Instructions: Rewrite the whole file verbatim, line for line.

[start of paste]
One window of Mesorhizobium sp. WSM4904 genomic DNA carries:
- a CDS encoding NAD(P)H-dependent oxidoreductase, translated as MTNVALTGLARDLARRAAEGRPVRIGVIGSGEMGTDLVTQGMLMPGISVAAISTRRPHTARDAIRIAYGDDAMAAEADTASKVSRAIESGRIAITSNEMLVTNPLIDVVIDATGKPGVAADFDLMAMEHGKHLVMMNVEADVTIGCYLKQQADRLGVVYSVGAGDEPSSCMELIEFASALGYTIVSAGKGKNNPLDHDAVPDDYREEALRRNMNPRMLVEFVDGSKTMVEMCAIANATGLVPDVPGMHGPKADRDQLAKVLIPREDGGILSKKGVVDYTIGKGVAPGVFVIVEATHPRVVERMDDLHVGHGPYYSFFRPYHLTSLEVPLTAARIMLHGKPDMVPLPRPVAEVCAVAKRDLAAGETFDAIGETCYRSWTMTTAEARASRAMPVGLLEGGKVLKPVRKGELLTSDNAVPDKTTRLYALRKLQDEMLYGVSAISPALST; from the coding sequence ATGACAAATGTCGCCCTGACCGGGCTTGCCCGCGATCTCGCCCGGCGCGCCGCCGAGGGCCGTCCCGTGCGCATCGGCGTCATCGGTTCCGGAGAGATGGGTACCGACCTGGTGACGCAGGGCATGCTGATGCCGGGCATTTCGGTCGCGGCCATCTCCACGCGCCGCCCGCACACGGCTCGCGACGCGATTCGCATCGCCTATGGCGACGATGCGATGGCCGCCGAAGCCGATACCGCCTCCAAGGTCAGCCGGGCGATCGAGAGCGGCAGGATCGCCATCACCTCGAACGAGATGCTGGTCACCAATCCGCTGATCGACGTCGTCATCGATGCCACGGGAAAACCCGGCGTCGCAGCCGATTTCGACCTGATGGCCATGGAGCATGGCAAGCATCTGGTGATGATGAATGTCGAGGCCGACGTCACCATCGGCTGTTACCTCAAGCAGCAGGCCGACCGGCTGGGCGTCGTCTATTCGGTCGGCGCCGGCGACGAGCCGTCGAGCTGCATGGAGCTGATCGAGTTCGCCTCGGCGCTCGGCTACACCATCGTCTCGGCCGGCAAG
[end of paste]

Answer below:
One window of Mesorhizobium sp. WSM4904 genomic DNA carries:
- a CDS encoding NAD(P)H-dependent oxidoreductase, translated as MTNVALTGLARDLARRAAEGRPVRIGVIGSGEMGTDLVTQGMLMPGISVAAISTRRPHTARDAIRIAYGDDAMAAEADTASKVSRAIESGRIAITSNEMLVTNPLIDVVIDATGKPGVAADFDLMAMEHGKHLVMMNVEADVTIGCYLKQQADRLGVVYSVGAGDEPSSCMELIEFASALGYTIVSAGKGKNNPLDHDAVPDDYREEALRRNMNPRMLVEFVDGSKTMVEMCAIANATGLVPDVPGMHGPKADRDQLAKVLIPREDGGILSKKGVVDYTIGKGVAPGVFVIVEATHPRVVERMDDLHVGHGPYYSFFRPYHLTSLEVPLTAARIMLHGKPDMVPLPRPVAEVCAVAKRDLAAGETFDAIGETCYRSWTMTTAEARASRAMPVGLLEGGKVLKPVRKGELLTSDNAVPDKTTRLYALRKLQDEMLYGVSAISPALST; from the coding sequence ATGACAAATGTCGCCCTGACCGGGCTTGCCCGCGATCTCGCCCGGCGCGCCGCCGAGGGCCGTCCCGTGCGCATCGGCGTCATCGGTTCCGGAGAGATGGGTACCGACCTGGTGACGCAGGGCATGCTGATGCCGGGCATTTCGGTCGCGGCCATCTCCACGCGCCGCCCGCACACGGCTCGCGACGCGATTCGCATCGCCTATGGCGACGATGCGATGGCCGCCGAAGCCGATACCGCCTCCAAGGTCAGCCGGGCGATCGAGAGCGGCAGGATCGCCATCACCTCGAACGAGATGCTGGTCACCAATCCGCTGATCGACGTCGTCATCGATGCCACGGGAAAACCCGGCGTCGCAGCCGATTTCGACCTGATGGCCATGGAGCATGGCAAGCATCTGGTGATGATGAATGTCGAGGCCGACGTCACCATCGGCTGTTACCTCAAGCAGCAGGCCGACCGGCTGGGCGTCGTCTATTCGGTCGGCGCCGGCGACGAGCCGTCGAGCTGCATGGAGCTGATCGAGTTCGCCTCGGCGCTCGGCTACACCATCGTCTCGGCCGGCAAG